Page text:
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Nitzavim | Service of the Heart and Mind

Harav Aharon Lichtenstein
Text file

Adapted by Matan Glidai

Translated by Kaeren Fish



"And it shall be, when he hears that words of this curse, that he will bless himself in his heart, saying: I shall have peace, though I walk in the stubbornness of my heart…

God will not spare him, for then the anger of God and His jealousy will smoke against that man…" (Devarim 29:18-19)


From the verses we see that even if a person has merely entertained this train of thought, even though he has not yet actually had the opportunity to act in accordance with these ideas, he will nevertheless be punished severely. The very decision to sever oneself from absolute subservience to God, and to follow the inclinations of one's heart, is a grave deviation deserving of harsh punishment. Ramban explains that the words, "Cursed is the man who does not uphold the words of this Torah, to perform them" (27:26), do not refer to observance of the commandments in general, as Rashi explains, but rather to what a person thinks about the mitzvot:


"He should acknowledge the commandments in his heart, and he must view them as truth, and believe that one who performs them will enjoy reward and goodness, while one who transgresses them will be punished. And if he denies any one of them, or if any one of them appears to him to be nullified for all time, then behold – he is cursed. But if he transgressed any one of them, such as eating a pig or an insect out of a desire to do so, or failing to build a sukka and [to take] a lulav out of laziness, then he is not included in this curse, for the text does not say, '[Cursed is the man] who does not perform the words of this Torah,' but rather, 'who does not uphold the words of this Torah.'" (Ramban, ad loc.)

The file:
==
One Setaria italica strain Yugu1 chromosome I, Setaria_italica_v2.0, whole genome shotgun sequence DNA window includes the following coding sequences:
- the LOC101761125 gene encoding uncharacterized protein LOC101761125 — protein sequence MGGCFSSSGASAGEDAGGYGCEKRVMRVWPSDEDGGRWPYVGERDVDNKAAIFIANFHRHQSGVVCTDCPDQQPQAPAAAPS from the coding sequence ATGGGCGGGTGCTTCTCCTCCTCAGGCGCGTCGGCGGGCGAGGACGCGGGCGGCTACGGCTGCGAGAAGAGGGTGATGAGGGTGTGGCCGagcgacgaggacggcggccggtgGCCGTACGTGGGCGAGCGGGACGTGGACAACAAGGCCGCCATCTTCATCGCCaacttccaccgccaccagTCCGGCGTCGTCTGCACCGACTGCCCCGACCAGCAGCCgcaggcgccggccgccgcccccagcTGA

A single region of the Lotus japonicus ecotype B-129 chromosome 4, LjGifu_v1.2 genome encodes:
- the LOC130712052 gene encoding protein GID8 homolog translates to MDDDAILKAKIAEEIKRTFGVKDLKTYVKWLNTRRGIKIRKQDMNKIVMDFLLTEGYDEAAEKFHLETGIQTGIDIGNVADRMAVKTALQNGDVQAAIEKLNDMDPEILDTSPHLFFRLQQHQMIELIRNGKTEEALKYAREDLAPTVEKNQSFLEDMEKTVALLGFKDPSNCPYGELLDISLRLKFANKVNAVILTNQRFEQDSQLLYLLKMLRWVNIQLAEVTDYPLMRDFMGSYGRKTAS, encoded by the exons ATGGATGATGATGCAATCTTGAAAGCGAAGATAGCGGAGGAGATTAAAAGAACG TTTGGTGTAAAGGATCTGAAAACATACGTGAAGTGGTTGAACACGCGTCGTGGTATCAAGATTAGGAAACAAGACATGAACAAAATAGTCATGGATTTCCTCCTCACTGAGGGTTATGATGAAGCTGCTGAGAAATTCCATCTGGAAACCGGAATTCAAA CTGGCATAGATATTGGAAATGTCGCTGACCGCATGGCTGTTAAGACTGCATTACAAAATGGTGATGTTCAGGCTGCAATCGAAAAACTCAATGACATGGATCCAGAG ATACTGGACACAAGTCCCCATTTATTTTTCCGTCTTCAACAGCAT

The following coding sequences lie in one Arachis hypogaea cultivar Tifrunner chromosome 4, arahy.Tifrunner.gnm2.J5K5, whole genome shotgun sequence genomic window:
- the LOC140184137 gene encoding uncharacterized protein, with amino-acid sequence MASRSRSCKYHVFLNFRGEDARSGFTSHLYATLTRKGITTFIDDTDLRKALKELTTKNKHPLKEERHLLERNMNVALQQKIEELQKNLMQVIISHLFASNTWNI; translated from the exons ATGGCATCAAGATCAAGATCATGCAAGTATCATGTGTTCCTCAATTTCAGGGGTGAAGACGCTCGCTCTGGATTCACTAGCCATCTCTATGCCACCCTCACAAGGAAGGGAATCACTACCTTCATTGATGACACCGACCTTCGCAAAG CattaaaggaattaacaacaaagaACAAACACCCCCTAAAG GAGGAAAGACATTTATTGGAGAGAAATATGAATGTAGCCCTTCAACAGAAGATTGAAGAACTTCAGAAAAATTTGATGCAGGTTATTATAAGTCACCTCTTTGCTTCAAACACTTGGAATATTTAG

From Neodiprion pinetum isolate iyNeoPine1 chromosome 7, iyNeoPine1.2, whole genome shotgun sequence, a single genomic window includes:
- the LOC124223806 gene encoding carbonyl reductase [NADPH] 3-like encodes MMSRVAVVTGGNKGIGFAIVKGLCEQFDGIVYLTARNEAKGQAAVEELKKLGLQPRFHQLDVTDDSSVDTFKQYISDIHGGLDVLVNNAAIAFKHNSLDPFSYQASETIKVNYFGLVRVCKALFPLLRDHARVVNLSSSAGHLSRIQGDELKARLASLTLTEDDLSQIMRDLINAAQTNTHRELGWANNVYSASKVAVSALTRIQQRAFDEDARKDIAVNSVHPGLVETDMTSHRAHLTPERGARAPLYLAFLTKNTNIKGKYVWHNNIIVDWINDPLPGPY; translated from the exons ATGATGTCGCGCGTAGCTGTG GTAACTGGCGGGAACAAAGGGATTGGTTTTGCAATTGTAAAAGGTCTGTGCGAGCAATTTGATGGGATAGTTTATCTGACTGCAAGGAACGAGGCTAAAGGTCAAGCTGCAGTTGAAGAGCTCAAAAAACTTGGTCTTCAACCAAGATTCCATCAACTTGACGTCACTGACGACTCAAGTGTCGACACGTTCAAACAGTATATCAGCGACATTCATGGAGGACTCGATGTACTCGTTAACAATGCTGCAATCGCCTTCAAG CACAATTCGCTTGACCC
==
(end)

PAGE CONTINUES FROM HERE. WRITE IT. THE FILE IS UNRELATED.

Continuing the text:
The Rambam addresses the subject of attitude in Hilkhot Teshuva (7:3):


"Do not say that there is repentance only for transgressions that involve some action, such as licentiousness, robbery, or theft. Rather, just as a person must repent of these, so he must seek out his negative thoughts, to repent of anger, and of hostility, and of jealousy."


The examples that the Rambam cites are admittedly character traits, but it is clear that the same idea applies with regard to negative thoughts. In Moreh Nevukhim (III:8), the Rambam explains why Chazal taught that thoughts of sin are worse than the sin itself (Yoma 29b). The most elevated part of man is the intellect, which is the image of God within him, and therefore whoever introduces thoughts of sin into his mind is committing a more severe desecration than one who performs a sin, physically, with his limbs.


Hence, a person's thoughts occupy a central place in his service of Go. The Gemara (Yoma 72b) teaches:


"Rabbi Yehoshua ben Levi said: The verse that reads, 'This is the Torah which Moshe placed (sam) …' [teaches that] if a person is worthy, it [the Torah] becomes a life-giving drug (sam) or him; if he is not worthy, it becomes a deadly drug for him."


The Gemara does not explain what his worthiness depends on, but it would seem that the intention is what we find in the Gemara (Shabbat 31a) concerning a person who studies Torah but has no fear of Heaven. For someone who studies Torah as a purely intellectual exercise, with no commitment to what is written in it, the Torah becomes a deadly drug.


On a certain level this pertains also to us, the inhabitants of the beit midrash. We must examine closely the thoughts that accompany our study, and decide to what extent Torah study is an existential, vital need for us; to what extent our motivation to study flows from a profound commitment and from viewing Torah study as a central part of our Divine service.


(This sicha was delivered at seuda shelishit on Shabbat parashat Nitzavim-Vayelekh 5757 [1997].)



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